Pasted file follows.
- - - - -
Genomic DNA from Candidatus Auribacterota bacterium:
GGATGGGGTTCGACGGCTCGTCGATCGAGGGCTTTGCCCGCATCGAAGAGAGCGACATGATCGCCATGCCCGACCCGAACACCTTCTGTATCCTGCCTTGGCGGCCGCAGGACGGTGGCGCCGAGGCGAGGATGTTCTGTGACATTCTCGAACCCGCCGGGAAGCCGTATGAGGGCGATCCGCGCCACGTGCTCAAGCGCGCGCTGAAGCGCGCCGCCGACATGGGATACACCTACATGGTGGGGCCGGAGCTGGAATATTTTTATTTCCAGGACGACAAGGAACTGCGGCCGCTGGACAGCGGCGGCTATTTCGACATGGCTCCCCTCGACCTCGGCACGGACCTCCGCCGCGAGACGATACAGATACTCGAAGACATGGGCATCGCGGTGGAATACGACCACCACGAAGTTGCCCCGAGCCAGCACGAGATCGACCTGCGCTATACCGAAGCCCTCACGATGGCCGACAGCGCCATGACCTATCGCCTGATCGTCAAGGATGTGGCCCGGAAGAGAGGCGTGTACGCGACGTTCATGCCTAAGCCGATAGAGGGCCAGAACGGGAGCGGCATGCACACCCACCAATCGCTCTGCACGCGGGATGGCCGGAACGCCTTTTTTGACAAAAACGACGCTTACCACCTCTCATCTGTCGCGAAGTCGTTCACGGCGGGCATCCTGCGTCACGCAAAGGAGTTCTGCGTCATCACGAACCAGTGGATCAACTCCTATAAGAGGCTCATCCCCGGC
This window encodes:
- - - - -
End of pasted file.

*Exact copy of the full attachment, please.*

Genomic DNA from Candidatus Auribacterota bacterium:
GGATGGGGTTCGACGGCTCGTCGATCGAGGGCTTTGCCCGCATCGAAGAGAGCGACATGATCGCCATGCCCGACCCGAACACCTTCTGTATCCTGCCTTGGCGGCCGCAGGACGGTGGCGCCGAGGCGAGGATGTTCTGTGACATTCTCGAACCCGCCGGGAAGCCGTATGAGGGCGATCCGCGCCACGTGCTCAAGCGCGCGCTGAAGCGCGCCGCCGACATGGGATACACCTACATGGTGGGGCCGGAGCTGGAATATTTTTATTTCCAGGACGACAAGGAACTGCGGCCGCTGGACAGCGGCGGCTATTTCGACATGGCTCCCCTCGACCTCGGCACGGACCTCCGCCGCGAGACGATACAGATACTCGAAGACATGGGCATCGCGGTGGAATACGACCACCACGAAGTTGCCCCGAGCCAGCACGAGATCGACCTGCGCTATACCGAAGCCCTCACGATGGCCGACAGCGCCATGACCTATCGCCTGATCGTCAAGGATGTGGCCCGGAAGAGAGGCGTGTACGCGACGTTCATGCCTAAGCCGATAGAGGGCCAGAACGGGAGCGGCATGCACACCCACCAATCGCTCTGCACGCGGGATGGCCGGAACGCCTTTTTTGACAAAAACGACGCTTACCACCTCTCATCTGTCGCGAAGTCGTTCACGGCGGGCATCCTGCGTCACGCAAAGGAGTTCTGCGTCATCACGAACCAGTGGATCAACTCCTATAAGAGGCTCATCCCCGGC
This window encodes: